“England have won the world cup!” roared Ian Smith with despair “By the barest of margins! By the barest of all margins!”.
This proclamation announced the most monumental event for English cricket since the acclaimed 2005 ashes which then created a ripple effect to give the publicity the gentlemen’s game deserves: Ben Stokes won the highly esteemed BBC personality of the year award ahead of many prodigiously talented individuals, there was a steep influx in people interested in the game as many more came down to the nets on a Friday night in a pursuit to be the next Jofra Archer or Ben Stokes. And finally, the highly controversial hundred was created which, for the better or the worse, will change English cricket forever.
In all, English cricket has been revived and is in spectacular condition (unless the hundred flops of course) and the world cup as a whole is deemed a success by many as well.
There was a colossal amount of ticket sales as many turned out in full colours to support their nation. The matches were all intensely competitive with most games going right down to the wire.
What a brilliant success and advertisement for the game you may think but all this financial success is just an illusion from reality. The world cup was a success for the teams that participated but in reality, it was a failure.
Before you consider me crazy, let me explain: the world cup is something that is held in a plethora of different team sports. The essence of the world cup is to have all the best teams around the world in one competition and fight till the end for the trophy and more importantly, the coveted title of the best team in the world. The world cup is the pinnacle on every sporting calendar and a chance to reign victorious is considered priceless by all players.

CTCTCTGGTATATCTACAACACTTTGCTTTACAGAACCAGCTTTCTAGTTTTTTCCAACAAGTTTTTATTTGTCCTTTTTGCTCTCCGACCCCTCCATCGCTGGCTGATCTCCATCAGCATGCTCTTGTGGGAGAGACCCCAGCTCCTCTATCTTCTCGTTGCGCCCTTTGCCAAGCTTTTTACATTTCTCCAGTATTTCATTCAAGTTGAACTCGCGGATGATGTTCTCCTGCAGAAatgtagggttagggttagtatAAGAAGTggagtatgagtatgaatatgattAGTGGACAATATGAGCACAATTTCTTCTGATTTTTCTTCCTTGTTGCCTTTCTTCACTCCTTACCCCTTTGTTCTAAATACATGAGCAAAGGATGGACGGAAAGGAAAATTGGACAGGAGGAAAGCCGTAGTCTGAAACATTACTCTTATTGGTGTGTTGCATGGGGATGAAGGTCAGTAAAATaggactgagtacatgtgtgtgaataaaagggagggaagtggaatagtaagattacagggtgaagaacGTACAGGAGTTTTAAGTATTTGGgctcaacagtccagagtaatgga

Some teams may not be up to the fight but the experience they gain alone is like winning for them. An example of this is the 2018 football world cup, which had a whopping 32 teams, which gave a valuable chance to the minnows to improve their game.
Imagine being a young player, from a country where opportunities like the world cup don’t come around too often, given the chance to compete with some of the greatest players that have graced our planet. Imagine the experience the players would gain from playing in a completely packed crowd, a crowd they would have never imagined let alone played in front of. Imagine the number of young people that could be inspired by their nation’s cricket team ruggedly fighting against the best.
This is the impact of a world cup with many teams and this is why football is considered the best sport in the world (much to my dismay) as they give plenty of chances for the immense talents of smaller nations to blossom into world-class juggernauts.
However, the question that needs to be answered is that do associate cricketers get the chance to learn from the players of the ilk of Virat Kohli and Steve Smith at a global event when the stakes are at its peak.
Of course not!
What do you expect when you make a world cup consisting of just 10 teams. Many associates around the globe are not getting the chance to play at these global events and hence stunting their growth. This is crippling the game!